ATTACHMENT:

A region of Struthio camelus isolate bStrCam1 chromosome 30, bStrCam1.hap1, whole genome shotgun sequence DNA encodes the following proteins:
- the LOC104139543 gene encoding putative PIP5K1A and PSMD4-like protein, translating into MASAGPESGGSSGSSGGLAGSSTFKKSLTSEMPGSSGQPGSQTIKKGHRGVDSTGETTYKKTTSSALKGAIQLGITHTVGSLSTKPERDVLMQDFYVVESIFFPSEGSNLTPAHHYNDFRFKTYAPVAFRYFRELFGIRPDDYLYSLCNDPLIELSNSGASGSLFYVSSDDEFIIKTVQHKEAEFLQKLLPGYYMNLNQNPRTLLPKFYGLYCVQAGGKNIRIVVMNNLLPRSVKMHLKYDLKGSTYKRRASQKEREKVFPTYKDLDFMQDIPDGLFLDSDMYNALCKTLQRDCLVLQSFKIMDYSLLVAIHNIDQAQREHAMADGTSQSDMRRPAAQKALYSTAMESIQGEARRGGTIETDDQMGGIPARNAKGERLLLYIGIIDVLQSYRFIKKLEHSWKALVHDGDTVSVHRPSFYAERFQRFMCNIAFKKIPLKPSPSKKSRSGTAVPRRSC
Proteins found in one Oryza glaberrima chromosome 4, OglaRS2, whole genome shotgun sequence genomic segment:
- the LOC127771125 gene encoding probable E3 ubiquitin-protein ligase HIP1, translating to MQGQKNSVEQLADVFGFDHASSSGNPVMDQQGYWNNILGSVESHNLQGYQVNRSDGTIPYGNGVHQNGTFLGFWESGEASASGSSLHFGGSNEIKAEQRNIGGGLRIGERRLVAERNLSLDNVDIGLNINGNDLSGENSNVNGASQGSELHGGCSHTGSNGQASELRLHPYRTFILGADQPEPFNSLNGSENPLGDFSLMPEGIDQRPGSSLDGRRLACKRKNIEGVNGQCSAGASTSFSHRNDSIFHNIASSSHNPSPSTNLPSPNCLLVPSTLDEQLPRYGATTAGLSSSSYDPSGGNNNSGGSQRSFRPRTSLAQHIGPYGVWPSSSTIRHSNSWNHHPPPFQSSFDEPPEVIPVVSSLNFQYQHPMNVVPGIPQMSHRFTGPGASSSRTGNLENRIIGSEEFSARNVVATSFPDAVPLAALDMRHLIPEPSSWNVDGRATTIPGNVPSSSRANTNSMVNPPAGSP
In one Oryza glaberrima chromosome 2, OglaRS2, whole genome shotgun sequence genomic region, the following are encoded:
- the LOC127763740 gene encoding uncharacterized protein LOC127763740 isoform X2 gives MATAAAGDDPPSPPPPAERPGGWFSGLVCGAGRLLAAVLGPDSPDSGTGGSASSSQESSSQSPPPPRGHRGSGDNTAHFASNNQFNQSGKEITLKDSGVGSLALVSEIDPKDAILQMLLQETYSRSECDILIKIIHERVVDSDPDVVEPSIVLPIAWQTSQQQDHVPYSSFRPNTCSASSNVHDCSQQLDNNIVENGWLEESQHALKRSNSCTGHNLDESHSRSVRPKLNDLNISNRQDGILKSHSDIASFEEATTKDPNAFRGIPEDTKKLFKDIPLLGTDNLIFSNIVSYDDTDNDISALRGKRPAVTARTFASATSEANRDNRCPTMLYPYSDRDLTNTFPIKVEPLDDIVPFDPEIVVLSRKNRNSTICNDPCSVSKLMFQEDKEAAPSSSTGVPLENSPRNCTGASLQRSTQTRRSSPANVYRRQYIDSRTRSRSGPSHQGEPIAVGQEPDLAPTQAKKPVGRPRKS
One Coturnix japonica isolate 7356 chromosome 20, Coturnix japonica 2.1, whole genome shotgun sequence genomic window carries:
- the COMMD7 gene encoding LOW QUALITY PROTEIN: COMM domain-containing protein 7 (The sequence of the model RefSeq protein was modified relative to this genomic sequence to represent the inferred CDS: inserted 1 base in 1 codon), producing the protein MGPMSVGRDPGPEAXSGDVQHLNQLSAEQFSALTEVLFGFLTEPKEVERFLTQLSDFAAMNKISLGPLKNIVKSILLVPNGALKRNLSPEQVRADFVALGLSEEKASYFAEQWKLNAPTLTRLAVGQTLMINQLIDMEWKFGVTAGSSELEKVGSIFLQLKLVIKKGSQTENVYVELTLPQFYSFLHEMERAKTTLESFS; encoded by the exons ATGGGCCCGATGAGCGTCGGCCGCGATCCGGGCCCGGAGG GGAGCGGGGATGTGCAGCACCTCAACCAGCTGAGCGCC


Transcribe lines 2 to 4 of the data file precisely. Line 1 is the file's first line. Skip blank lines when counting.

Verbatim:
- the LOC104139543 gene encoding putative PIP5K1A and PSMD4-like protein, translating into MASAGPESGGSSGSSGGLAGSSTFKKSLTSEMPGSSGQPGSQTIKKGHRGVDSTGETTYKKTTSSALKGAIQLGITHTVGSLSTKPERDVLMQDFYVVESIFFPSEGSNLTPAHHYNDFRFKTYAPVAFRYFRELFGIRPDDYLYSLCNDPLIELSNSGASGSLFYVSSDDEFIIKTVQHKEAEFLQKLLPGYYMNLNQNPRTLLPKFYGLYCVQAGGKNIRIVVMNNLLPRSVKMHLKYDLKGSTYKRRASQKEREKVFPTYKDLDFMQDIPDGLFLDSDMYNALCKTLQRDCLVLQSFKIMDYSLLVAIHNIDQAQREHAMADGTSQSDMRRPAAQKALYSTAMESIQGEARRGGTIETDDQMGGIPARNAKGERLLLYIGIIDVLQSYRFIKKLEHSWKALVHDGDTVSVHRPSFYAERFQRFMCNIAFKKIPLKPSPSKKSRSGTAVPRRSC
Proteins found in one Oryza glaberrima chromosome 4, OglaRS2, whole genome shotgun sequence genomic segment:
- the LOC127771125 gene encoding probable E3 ubiquitin-protein ligase HIP1, translating to MQGQKNSVEQLADVFGFDHASSSGNPVMDQQGYWNNILGSVESHNLQGYQVNRSDGTIPYGNGVHQNGTFLGFWESGEASASGSSLHFGGSNEIKAEQRNIGGGLRIGERRLVAERNLSLDNVDIGLNINGNDLSGENSNVNGASQGSELHGGCSHTGSNGQASELRLHPYRTFILGADQPEPFNSLNGSENPLGDFSLMPEGIDQRPGSSLDGRRLACKRKNIEGVNGQCSAGASTSFSHRNDSIFHNIASSSHNPSPSTNLPSPNCLLVPSTLDEQLPRYGATTAGLSSSSYDPSGGNNNSGGSQRSFRPRTSLAQHIGPYGVWPSSSTIRHSNSWNHHPPPFQSSFDEPPEVIPVVSSLNFQYQHPMNVVPGIPQMSHRFTGPGASSSRTGNLENRIIGSEEFSARNVVATSFPDAVPLAALDMRHLIPEPSSWNVDGRATTIPGNVPSSSRANTNSMVNPPAGSP